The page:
Weak housing markets appear to encourage mortgage fraud. Typically, fraud associated with home purchases requires multiple perpetrators, one of whom is the ringleader. While a lender is always the victim, another lender may be involved as a perpetrator. An appraiser, home seller and home buyer are always involved, perhaps innocently, perhaps not.

Here is a great example provided by one of my readers. He had his house listed for sale for six months with no takers at the list price of $700K, reduced from over $800K, and finally took it off the market. Shortly thereafter, he received a letter offering him $675K, contingent on his getting an appraisal for $750K. (The letter-writer was the ringleader in this case.) The homeowner did get an appraisal for $750K, perhaps because of his high asking price earlier, and the tendency for appraisals to lag the market.

The ringleader explained to the homeowner how the deal would go down. The critical factor was 100 percent financing for the full amount of the appraisal. Of the $750K obtained from the lender, $675K would go to the seller, $20K to settlement costs, $20K to the ringleader, and $35K to help the buyer with the payments.

One major element in the fraud is concealment of the true price, which is $675K. The standard lending rule is that the loan amount is based on appraised value or sale price, whichever is lower. Hence, the sales contract and loan documents have to show a $750K sale price, which makes it a fraud.

The ringleader trolls for buyers with ads that do not mention price or loan amount, only monthly payment. The advertised payment, furthermore, is below the monthly mortgage payment on the $750K loan by the amount of the ringleader’s monthly contributions from the $35K, which has been extracted from the sale price for that purpose.

Who in his right mind would borrow $750K to purchase a house worth $675K? Only those who are payment myopic, meaning that they make purchase decisions based on monthly payment rather than price. There are many, especially among first-time home buyers, most of whom have been paying rent for their housing. In making decisions about renting, it is appropriate to compare the quality of the accommodation with the monthly rent, and many carry that mindset over to home purchase, not realizing that home ownership is a different game altogether.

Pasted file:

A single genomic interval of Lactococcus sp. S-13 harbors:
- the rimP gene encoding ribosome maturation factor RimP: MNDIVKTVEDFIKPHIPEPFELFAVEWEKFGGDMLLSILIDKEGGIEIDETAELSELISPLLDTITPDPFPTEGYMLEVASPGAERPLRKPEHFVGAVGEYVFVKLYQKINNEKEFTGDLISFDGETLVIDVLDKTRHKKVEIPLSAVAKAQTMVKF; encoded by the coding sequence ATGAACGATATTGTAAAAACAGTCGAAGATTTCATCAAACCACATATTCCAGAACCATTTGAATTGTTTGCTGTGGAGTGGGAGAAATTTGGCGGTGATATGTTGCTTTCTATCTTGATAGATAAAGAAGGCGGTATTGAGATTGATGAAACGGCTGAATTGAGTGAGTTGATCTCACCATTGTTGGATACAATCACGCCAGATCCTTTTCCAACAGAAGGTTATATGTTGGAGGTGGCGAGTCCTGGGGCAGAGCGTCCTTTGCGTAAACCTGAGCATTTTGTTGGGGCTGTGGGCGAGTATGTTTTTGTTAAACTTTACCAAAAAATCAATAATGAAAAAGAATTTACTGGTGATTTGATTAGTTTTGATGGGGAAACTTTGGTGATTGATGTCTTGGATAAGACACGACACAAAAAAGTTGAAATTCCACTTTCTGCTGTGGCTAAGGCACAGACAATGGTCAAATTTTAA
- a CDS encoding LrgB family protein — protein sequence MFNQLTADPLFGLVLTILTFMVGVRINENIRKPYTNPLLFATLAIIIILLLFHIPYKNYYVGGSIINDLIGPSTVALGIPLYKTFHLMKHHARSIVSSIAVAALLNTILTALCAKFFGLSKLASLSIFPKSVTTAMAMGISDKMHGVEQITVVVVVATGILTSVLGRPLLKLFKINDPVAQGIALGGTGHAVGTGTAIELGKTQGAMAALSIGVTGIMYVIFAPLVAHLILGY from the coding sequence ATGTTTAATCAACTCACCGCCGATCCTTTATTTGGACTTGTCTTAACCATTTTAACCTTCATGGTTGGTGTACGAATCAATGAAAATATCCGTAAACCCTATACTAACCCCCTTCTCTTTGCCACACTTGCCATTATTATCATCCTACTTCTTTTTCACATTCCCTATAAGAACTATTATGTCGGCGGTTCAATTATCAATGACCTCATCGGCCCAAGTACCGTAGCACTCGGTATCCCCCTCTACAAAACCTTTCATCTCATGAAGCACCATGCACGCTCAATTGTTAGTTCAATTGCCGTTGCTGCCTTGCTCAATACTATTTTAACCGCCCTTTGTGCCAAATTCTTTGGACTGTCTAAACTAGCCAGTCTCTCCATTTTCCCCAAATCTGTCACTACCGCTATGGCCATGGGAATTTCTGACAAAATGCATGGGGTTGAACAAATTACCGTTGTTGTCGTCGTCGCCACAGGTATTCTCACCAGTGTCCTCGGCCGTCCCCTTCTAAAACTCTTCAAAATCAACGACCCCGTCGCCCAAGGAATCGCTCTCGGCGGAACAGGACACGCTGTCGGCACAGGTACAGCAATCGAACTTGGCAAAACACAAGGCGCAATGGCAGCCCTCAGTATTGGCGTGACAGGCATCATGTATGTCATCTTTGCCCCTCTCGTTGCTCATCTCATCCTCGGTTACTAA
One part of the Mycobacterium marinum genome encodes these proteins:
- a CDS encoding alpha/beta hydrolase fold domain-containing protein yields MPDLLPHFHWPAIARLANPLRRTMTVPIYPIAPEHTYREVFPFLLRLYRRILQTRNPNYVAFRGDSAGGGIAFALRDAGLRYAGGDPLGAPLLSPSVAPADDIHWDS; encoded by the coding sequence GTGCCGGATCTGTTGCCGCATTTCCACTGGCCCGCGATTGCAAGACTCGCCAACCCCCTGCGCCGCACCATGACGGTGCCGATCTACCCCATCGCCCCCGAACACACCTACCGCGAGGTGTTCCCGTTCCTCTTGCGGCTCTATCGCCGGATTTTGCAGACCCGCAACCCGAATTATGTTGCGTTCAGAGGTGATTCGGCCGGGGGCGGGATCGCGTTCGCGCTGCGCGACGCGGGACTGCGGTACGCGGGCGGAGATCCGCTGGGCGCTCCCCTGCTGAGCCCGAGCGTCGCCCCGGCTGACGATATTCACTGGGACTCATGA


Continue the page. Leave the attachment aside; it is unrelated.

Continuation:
On the face of it, these borrowers should not qualify. They are putting no cash in the transaction — even the settlement costs are paid for them — and they can afford the payment only with the help of the supplement paid by the ringleader. How does the ringleader find a lender who will qualify them?

I don’t know the answer, but my speculation is that the lenders who originate these loans are co-perpetrators who knowingly accept falsified documents. They don’t hold the loans, and therefore don’t take the risk of default and foreclosure. The risk is passed first to wholesale lenders who buy the loans from the originator, and then to the ultimate holders, which are likely to be investors in mortgage-backed securities and the entities that guarantee the securities. 

Loan originators who sell loans in the secondary market can be required to repurchase loans that quickly go into default. Usually these buyback arrangements don’t extend more than six months; however, beyond that the originator is off the hook.

In the case at hand, the ringleader protects the lender against buybacks by selecting borrowers who can carry the payment with the help of the supplement. So long as the supplement lasts, which will be one to two years, the likelihood of default is low. When the supplement stops, the default probability will jump, but that is no longer viewed as the responsibility of the loan originator.

This is a tempting deal for home sellers who are having trouble getting their price. When a sale is consummated, they get their money and are out of it. Because they sign off on falsified documents, however, they are participants in fraud.

It is also tempting for buyers who see an opportunity to acquire more house, perhaps far more, than they could otherwise afford. The down side is that they must also sign off on falsified documents, and they risk defaulting on the mortgage.

Buyers will default after the supplement ends unless either a) their income rises to the point where they can carry the payments on their own, or b) the house appreciates enough that they can sell at a price that covers the mortgage. A default would seriously damage their credit and delay any plans to become homeowners legitimately.

The writer is professor of finance emeritus at the Wharton School of the University of Pennsylvania. Comments and questions can be left at www.mtgprofessor.com.

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